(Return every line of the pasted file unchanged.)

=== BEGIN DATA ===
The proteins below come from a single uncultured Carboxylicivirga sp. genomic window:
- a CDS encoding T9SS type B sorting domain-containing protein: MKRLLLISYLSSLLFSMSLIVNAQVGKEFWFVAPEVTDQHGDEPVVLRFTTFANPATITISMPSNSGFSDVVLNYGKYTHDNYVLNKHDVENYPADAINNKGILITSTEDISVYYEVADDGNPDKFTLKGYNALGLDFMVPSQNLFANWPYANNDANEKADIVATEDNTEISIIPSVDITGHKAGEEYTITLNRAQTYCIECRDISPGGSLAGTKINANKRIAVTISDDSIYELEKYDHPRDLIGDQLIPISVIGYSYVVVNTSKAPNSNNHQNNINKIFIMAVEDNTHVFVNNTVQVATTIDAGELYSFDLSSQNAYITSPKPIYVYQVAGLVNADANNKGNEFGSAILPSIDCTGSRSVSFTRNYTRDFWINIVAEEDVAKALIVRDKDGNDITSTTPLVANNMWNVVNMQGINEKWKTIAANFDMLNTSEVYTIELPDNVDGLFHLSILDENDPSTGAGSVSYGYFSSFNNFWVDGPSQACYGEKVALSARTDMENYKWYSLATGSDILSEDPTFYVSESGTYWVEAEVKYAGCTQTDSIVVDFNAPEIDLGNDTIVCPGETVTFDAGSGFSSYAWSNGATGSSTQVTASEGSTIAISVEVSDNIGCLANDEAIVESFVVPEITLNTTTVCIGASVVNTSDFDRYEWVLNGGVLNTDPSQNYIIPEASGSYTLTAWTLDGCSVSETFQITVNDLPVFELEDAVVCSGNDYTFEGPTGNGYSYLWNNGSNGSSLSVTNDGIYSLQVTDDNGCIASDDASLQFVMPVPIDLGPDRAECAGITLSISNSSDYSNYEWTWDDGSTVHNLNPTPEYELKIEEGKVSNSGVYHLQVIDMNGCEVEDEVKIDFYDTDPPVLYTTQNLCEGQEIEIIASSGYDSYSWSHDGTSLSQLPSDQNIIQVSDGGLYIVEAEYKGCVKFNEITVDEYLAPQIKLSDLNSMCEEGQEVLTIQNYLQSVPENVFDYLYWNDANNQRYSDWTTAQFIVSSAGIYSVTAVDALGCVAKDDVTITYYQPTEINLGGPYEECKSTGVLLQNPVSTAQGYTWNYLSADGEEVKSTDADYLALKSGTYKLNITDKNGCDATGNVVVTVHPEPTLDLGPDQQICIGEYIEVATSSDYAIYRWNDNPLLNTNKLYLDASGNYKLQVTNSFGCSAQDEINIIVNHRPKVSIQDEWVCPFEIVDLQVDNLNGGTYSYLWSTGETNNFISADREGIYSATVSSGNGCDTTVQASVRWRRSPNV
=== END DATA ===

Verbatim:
The proteins below come from a single uncultured Carboxylicivirga sp. genomic window:
- a CDS encoding T9SS type B sorting domain-containing protein: MKRLLLISYLSSLLFSMSLIVNAQVGKEFWFVAPEVTDQHGDEPVVLRFTTFANPATITISMPSNSGFSDVVLNYGKYTHDNYVLNKHDVENYPADAINNKGILITSTEDISVYYEVADDGNPDKFTLKGYNALGLDFMVPSQNLFANWPYANNDANEKADIVATEDNTEISIIPSVDITGHKAGEEYTITLNRAQTYCIECRDISPGGSLAGTKINANKRIAVTISDDSIYELEKYDHPRDLIGDQLIPISVIGYSYVVVNTSKAPNSNNHQNNINKIFIMAVEDNTHVFVNNTVQVATTIDAGELYSFDLSSQNAYITSPKPIYVYQVAGLVNADANNKGNEFGSAILPSIDCTGSRSVSFTRNYTRDFWINIVAEEDVAKALIVRDKDGNDITSTTPLVANNMWNVVNMQGINEKWKTIAANFDMLNTSEVYTIELPDNVDGLFHLSILDENDPSTGAGSVSYGYFSSFNNFWVDGPSQACYGEKVALSARTDMENYKWYSLATGSDILSEDPTFYVSESGTYWVEAEVKYAGCTQTDSIVVDFNAPEIDLGNDTIVCPGETVTFDAGSGFSSYAWSNGATGSSTQVTASEGSTIAISVEVSDNIGCLANDEAIVESFVVPEITLNTTTVCIGASVVNTSDFDRYEWVLNGGVLNTDPSQNYIIPEASGSYTLTAWTLDGCSVSETFQITVNDLPVFELEDAVVCSGNDYTFEGPTGNGYSYLWNNGSNGSSLSVTNDGIYSLQVTDDNGCIASDDASLQFVMPVPIDLGPDRAECAGITLSISNSSDYSNYEWTWDDGSTVHNLNPTPEYELKIEEGKVSNSGVYHLQVIDMNGCEVEDEVKIDFYDTDPPVLYTTQNLCEGQEIEIIASSGYDSYSWSHDGTSLSQLPSDQNIIQVSDGGLYIVEAEYKGCVKFNEITVDEYLAPQIKLSDLNSMCEEGQEVLTIQNYLQSVPENVFDYLYWNDANNQRYSDWTTAQFIVSSAGIYSVTAVDALGCVAKDDVTITYYQPTEINLGGPYEECKSTGVLLQNPVSTAQGYTWNYLSADGEEVKSTDADYLALKSGTYKLNITDKNGCDATGNVVVTVHPEPTLDLGPDQQICIGEYIEVATSSDYAIYRWNDNPLLNTNKLYLDASGNYKLQVTNSFGCSAQDEINIIVNHRPKVSIQDEWVCPFEIVDLQVDNLNGGTYSYLWSTGETNNFISADREGIYSATVSSGNGCDTTVQASVRWRRSPNV